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The Risk of Headache Attributed to Surgical Treatment of Intracranial Aneurysms: A Cohort Study

Authors

  • João E. Magalhães MD, MSc,

    1. Division of Neurology, Hospital Universitário Oswaldo Cruz, Universidade de Pernambuco, Recife, PE, Brazil
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  • Hildo R. C. Azevedo-Filho MD, PhD,

    1. Division of Neurosurgery, Hospital da Restauração, Recife, PE, Brazil
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  • Pedro A. S. Rocha-Filho MD, PhD

    Corresponding author
    1. Division of Neurology, Hospital Universitário Oswaldo Cruz, Universidade de Pernambuco, Recife, PE, Brazil
    2. Department of Neuropsychiatry, Universidade Federal de Pernambuco, Recife, PE, Brazil
    • Address all correspondence to P. Rocha-Filho, Rua das Creoulas, 78-103, 52011-270, Recife, PE, Brazil, email: pasrf@ig.com.br

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  • Conflict of Interest: None.
  • Study Funding: None.

Abstract

Objectives

The aim of this study was to assess the risk of headache in patients undergoing surgical treatment of intracranial aneurysms.

Background

The risk of the post-craniotomy headache has never been studied.

Methods

Patients with intracranial aneurysm, who were consecutively admitted to the Hospital da Restauração, Brazil, from May 2009 to October 2010, were interviewed before they underwent surgical or non-surgical treatment of the aneurysms. The patients were followed for 4 months after intervention. The International Headache Society criteria for post-craniotomy headache were used after surgery and adapted for headache after embolization (maximum intensity of pain on the same side of the aneurysm). We also used the Headache Impact Test, the Hospital Anxiety and Depression Scale, and the Epworth Sleepiness Scale.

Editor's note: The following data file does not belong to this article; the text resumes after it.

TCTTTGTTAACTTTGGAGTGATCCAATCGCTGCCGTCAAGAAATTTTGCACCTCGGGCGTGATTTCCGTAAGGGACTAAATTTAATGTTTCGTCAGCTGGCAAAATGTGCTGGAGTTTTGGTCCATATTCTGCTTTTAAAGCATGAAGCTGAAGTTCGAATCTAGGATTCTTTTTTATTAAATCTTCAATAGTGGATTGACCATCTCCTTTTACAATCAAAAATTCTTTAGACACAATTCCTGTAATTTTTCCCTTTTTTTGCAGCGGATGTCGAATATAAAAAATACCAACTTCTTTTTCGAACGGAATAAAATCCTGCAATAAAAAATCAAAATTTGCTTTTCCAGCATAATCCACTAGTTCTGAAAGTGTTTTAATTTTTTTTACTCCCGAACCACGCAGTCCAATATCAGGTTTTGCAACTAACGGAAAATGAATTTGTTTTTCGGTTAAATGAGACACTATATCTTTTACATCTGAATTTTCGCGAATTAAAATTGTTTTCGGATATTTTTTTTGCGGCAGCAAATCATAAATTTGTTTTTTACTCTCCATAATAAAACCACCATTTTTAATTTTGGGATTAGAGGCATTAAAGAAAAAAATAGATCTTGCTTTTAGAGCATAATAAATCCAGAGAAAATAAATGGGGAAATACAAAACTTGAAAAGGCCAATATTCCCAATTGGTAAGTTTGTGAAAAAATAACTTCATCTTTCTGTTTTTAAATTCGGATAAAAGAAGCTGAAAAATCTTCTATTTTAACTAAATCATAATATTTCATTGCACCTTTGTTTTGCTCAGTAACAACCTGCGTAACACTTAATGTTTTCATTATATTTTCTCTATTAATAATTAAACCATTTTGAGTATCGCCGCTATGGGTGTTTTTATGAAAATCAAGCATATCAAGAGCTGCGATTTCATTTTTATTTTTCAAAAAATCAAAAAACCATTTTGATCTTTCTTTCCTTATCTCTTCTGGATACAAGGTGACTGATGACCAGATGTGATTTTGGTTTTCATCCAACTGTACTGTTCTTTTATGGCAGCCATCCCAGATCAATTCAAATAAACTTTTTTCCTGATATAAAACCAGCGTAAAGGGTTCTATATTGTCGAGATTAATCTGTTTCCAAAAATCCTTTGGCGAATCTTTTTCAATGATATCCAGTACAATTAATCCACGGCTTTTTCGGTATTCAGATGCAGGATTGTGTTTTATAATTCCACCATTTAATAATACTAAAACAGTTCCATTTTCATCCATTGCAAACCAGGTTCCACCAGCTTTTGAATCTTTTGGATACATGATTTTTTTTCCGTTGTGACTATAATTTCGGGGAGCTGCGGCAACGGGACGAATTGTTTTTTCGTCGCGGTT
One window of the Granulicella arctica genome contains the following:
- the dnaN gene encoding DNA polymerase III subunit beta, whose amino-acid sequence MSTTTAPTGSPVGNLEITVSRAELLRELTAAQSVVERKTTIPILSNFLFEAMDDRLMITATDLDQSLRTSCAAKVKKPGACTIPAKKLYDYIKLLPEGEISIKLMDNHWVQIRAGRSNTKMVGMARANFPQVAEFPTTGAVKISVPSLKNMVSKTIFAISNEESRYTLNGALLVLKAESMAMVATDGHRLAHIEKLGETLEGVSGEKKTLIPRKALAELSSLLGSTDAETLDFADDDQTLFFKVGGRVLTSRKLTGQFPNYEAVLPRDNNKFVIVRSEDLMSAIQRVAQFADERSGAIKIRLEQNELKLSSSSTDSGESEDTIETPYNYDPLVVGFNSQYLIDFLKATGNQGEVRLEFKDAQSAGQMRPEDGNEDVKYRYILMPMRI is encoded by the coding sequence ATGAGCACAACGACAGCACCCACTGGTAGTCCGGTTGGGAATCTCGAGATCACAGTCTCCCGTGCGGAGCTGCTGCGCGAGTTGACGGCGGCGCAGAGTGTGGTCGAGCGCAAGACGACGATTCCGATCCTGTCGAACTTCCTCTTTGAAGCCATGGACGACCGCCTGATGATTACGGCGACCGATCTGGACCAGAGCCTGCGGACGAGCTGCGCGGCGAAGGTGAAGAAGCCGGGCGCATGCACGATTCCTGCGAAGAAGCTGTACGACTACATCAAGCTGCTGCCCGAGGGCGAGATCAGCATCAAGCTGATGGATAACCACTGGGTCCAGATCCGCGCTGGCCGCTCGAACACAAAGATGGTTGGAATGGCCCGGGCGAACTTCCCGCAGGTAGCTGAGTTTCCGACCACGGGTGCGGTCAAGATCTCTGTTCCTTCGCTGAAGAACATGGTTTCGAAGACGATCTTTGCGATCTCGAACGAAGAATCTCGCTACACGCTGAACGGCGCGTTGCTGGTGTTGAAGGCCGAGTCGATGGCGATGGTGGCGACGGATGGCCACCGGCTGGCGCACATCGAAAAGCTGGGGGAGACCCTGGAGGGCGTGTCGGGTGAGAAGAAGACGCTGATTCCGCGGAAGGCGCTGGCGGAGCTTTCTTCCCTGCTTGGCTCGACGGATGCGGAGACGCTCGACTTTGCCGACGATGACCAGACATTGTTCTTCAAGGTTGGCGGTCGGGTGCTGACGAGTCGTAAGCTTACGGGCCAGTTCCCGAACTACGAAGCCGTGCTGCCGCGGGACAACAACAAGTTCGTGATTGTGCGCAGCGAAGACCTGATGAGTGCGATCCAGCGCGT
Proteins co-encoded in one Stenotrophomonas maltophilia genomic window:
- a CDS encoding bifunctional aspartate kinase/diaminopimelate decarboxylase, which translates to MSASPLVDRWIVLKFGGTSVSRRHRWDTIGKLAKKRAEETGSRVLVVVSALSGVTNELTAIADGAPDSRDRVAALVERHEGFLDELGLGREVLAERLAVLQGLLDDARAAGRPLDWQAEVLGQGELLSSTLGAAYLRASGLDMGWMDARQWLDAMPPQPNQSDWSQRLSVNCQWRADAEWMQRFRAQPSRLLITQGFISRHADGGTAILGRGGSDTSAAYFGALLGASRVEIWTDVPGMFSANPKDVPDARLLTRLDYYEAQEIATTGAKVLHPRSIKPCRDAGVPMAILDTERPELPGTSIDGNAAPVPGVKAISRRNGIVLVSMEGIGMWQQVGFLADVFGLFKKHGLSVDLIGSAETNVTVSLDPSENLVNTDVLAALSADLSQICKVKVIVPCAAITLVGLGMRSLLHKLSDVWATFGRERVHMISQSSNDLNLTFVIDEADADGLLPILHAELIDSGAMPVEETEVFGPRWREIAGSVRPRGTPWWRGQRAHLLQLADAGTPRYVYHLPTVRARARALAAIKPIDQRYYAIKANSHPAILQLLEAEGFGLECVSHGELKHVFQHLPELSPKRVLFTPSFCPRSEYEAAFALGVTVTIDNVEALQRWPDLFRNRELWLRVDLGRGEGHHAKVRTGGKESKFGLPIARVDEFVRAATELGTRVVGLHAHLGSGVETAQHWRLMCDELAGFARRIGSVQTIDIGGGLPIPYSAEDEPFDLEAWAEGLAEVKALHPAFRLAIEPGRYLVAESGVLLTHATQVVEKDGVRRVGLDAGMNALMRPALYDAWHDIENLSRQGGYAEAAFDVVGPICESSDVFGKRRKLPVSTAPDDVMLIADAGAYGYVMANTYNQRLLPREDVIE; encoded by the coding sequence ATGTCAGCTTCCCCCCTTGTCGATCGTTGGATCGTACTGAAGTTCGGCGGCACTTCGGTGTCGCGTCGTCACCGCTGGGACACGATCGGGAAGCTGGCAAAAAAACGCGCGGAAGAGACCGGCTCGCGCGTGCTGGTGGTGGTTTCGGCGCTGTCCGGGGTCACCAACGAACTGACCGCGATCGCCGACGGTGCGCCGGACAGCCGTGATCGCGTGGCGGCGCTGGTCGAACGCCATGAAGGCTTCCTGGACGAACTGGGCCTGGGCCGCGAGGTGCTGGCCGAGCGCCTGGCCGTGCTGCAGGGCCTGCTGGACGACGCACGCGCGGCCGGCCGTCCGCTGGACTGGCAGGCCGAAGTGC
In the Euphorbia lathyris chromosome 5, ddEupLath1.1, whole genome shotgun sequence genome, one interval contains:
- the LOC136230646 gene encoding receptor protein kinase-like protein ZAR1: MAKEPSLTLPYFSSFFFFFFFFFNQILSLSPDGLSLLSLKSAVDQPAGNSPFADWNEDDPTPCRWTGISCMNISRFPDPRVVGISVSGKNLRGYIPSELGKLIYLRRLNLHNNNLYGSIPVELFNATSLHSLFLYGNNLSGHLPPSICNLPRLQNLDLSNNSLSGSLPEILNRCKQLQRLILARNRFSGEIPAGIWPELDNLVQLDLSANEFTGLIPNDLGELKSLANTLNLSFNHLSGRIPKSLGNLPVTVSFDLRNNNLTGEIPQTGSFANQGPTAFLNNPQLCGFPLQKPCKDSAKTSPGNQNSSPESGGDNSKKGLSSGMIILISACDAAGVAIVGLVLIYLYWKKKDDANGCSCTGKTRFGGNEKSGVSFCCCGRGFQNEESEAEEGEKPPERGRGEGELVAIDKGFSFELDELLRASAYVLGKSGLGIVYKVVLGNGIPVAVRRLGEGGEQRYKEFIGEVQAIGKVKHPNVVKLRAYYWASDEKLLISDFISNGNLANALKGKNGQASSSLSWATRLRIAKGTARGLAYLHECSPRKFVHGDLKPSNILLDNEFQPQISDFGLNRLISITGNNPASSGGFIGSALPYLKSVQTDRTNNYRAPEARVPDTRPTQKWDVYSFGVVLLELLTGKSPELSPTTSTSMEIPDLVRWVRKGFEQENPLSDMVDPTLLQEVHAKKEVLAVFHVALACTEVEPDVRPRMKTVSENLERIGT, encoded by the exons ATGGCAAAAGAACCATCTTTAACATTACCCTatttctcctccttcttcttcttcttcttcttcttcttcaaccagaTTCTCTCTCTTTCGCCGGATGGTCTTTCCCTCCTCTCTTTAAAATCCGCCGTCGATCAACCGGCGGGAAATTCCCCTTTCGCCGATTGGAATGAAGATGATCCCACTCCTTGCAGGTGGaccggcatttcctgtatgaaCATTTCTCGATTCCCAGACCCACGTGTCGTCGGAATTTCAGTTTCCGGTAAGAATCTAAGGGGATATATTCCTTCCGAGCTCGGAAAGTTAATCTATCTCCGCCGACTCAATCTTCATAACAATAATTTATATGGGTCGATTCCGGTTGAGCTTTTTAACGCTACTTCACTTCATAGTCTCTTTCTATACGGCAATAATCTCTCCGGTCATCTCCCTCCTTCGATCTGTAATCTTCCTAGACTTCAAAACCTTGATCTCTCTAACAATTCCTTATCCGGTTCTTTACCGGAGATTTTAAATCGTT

Results

Of 101 patients enrolled, 53 patients underwent craniotomy and 48 patients embolization. The surgery group was younger and had fewer women. The incidence of headache was 28/51 cases (54.9%) after surgery and 12/47 cases (25.5%) after embolization (relative risk = 2.15; 95% confidence interval [CI] 1.24-3.72). The incidence of persistent headache was not different between the 2 groups. The only risk factor for headache after the intervention was craniotomy (odds ratio = 2.6; 95% CI 1.1-6.7) and for persistent headache was anxiety prior to treatment (odds ratio = 8.5; 95% CI 1.7-42.3). The headache after treatment was not associated with the risk of anxiety or depression after the intervention.

Conclusions

Patients who underwent craniotomy had an increased risk of headache after treatment of intracranial aneurysms. The incidence of persistent headache after 3 months was higher among patients who had anxiety before the intervention.

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